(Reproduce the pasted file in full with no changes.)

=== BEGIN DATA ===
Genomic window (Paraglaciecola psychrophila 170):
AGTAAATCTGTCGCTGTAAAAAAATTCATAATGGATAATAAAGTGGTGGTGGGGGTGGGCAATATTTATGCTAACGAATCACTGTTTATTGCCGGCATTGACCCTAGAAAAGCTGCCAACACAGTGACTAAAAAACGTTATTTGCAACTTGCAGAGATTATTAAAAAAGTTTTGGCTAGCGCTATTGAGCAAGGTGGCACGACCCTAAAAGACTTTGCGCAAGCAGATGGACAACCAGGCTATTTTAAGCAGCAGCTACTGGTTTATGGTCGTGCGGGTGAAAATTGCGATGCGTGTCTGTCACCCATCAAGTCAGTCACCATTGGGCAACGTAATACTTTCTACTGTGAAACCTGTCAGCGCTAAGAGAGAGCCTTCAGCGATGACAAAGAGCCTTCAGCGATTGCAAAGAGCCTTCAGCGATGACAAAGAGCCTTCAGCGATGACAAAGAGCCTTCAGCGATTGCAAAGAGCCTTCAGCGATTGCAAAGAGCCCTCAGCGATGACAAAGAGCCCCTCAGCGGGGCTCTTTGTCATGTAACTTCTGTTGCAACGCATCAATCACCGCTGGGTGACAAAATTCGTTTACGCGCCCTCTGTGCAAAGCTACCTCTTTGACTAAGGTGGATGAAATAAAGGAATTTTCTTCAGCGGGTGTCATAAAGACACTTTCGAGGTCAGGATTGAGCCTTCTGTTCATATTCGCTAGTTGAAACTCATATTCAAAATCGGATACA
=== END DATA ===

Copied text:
Genomic window (Paraglaciecola psychrophila 170):
AGTAAATCTGTCGCTGTAAAAAAATTCATAATGGATAATAAAGTGGTGGTGGGGGTGGGCAATATTTATGCTAACGAATCACTGTTTATTGCCGGCATTGACCCTAGAAAAGCTGCCAACACAGTGACTAAAAAACGTTATTTGCAACTTGCAGAGATTATTAAAAAAGTTTTGGCTAGCGCTATTGAGCAAGGTGGCACGACCCTAAAAGACTTTGCGCAAGCAGATGGACAACCAGGCTATTTTAAGCAGCAGCTACTGGTTTATGGTCGTGCGGGTGAAAATTGCGATGCGTGTCTGTCACCCATCAAGTCAGTCACCATTGGGCAACGTAATACTTTCTACTGTGAAACCTGTCAGCGCTAAGAGAGAGCCTTCAGCGATGACAAAGAGCCTTCAGCGATTGCAAAGAGCCTTCAGCGATGACAAAGAGCCTTCAGCGATGACAAAGAGCCTTCAGCGATTGCAAAGAGCCTTCAGCGATTGCAAAGAGCCCTCAGCGATGACAAAGAGCCCCTCAGCGGGGCTCTTTGTCATGTAACTTCTGTTGCAACGCATCAATCACCGCTGGGTGACAAAATTCGTTTACGCGCCCTCTGTGCAAAGCTACCTCTTTGACTAAGGTGGATGAAATAAAGGAATTTTCTTCAGCGGGTGTCATAAAGACACTTTCGAGGTCAGGATTGAGCCTTCTGTTCATATTCGCTAGTTGAAACTCATATTCAAAATCGGATACA